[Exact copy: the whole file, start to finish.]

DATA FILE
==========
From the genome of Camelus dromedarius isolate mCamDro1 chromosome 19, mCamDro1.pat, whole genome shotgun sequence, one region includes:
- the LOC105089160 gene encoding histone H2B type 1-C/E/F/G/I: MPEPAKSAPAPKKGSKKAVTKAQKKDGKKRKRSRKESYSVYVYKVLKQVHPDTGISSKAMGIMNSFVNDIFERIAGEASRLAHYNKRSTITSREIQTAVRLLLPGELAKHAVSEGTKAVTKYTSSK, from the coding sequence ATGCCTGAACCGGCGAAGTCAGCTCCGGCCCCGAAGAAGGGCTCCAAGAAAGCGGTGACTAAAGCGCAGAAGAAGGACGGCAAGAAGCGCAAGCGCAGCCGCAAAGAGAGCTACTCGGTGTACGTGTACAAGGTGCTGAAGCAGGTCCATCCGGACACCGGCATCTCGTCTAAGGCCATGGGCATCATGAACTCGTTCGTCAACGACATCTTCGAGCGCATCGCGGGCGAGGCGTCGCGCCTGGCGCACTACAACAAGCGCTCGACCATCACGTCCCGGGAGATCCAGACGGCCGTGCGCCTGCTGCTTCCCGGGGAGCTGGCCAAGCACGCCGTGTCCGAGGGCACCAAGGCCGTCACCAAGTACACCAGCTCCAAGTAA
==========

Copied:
From the genome of Camelus dromedarius isolate mCamDro1 chromosome 19, mCamDro1.pat, whole genome shotgun sequence, one region includes:
- the LOC105089160 gene encoding histone H2B type 1-C/E/F/G/I: MPEPAKSAPAPKKGSKKAVTKAQKKDGKKRKRSRKESYSVYVYKVLKQVHPDTGISSKAMGIMNSFVNDIFERIAGEASRLAHYNKRSTITSREIQTAVRLLLPGELAKHAVSEGTKAVTKYTSSK, from the coding sequence ATGCCTGAACCGGCGAAGTCAGCTCCGGCCCCGAAGAAGGGCTCCAAGAAAGCGGTGACTAAAGCGCAGAAGAAGGACGGCAAGAAGCGCAAGCGCAGCCGCAAAGAGAGCTACTCGGTGTACGTGTACAAGGTGCTGAAGCAGGTCCATCCGGACACCGGCATCTCGTCTAAGGCCATGGGCATCATGAACTCGTTCGTCAACGACATCTTCGAGCGCATCGCGGGCGAGGCGTCGCGCCTGGCGCACTACAACAAGCGCTCGACCATCACGTCCCGGGAGATCCAGACGGCCGTGCGCCTGCTGCTTCCCGGGGAGCTGGCCAAGCACGCCGTGTCCGAGGGCACCAAGGCCGTCACCAAGTACACCAGCTCCAAGTAA